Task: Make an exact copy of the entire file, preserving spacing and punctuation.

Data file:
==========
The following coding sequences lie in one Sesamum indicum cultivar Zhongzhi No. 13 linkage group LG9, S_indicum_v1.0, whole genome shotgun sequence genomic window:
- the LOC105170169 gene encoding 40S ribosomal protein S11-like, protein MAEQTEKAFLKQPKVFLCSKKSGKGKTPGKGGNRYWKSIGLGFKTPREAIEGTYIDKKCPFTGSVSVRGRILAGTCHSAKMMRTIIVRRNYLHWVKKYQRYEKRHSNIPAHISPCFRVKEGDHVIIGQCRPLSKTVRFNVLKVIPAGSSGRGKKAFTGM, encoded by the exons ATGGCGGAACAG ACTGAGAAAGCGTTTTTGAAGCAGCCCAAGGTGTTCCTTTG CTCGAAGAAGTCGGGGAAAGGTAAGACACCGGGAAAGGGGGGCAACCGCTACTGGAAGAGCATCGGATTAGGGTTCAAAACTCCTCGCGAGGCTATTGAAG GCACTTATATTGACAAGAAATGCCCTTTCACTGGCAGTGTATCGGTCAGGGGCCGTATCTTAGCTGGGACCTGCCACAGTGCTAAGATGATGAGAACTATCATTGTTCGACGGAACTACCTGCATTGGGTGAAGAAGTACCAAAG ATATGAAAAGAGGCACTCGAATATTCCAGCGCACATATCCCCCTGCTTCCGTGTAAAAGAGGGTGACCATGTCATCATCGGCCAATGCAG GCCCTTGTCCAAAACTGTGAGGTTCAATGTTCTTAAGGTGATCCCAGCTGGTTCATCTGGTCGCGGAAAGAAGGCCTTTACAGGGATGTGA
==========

The following coding sequences lie in one Sesamum indicum cultivar Zhongzhi No. 13 linkage group LG9, S_indicum_v1.0, whole genome shotgun sequence genomic window:
- the LOC105170169 gene encoding 40S ribosomal protein S11-like, protein MAEQTEKAFLKQPKVFLCSKKSGKGKTPGKGGNRYWKSIGLGFKTPREAIEGTYIDKKCPFTGSVSVRGRILAGTCHSAKMMRTIIVRRNYLHWVKKYQRYEKRHSNIPAHISPCFRVKEGDHVIIGQCRPLSKTVRFNVLKVIPAGSSGRGKKAFTGM, encoded by the exons ATGGCGGAACAG ACTGAGAAAGCGTTTTTGAAGCAGCCCAAGGTGTTCCTTTG CTCGAAGAAGTCGGGGAAAGGTAAGACACCGGGAAAGGGGGGCAACCGCTACTGGAAGAGCATCGGATTAGGGTTCAAAACTCCTCGCGAGGCTATTGAAG GCACTTATATTGACAAGAAATGCCCTTTCACTGGCAGTGTATCGGTCAGGGGCCGTATCTTAGCTGGGACCTGCCACAGTGCTAAGATGATGAGAACTATCATTGTTCGACGGAACTACCTGCATTGGGTGAAGAAGTACCAAAG ATATGAAAAGAGGCACTCGAATATTCCAGCGCACATATCCCCCTGCTTCCGTGTAAAAGAGGGTGACCATGTCATCATCGGCCAATGCAG GCCCTTGTCCAAAACTGTGAGGTTCAATGTTCTTAAGGTGATCCCAGCTGGTTCATCTGGTCGCGGAAAGAAGGCCTTTACAGGGATGTGA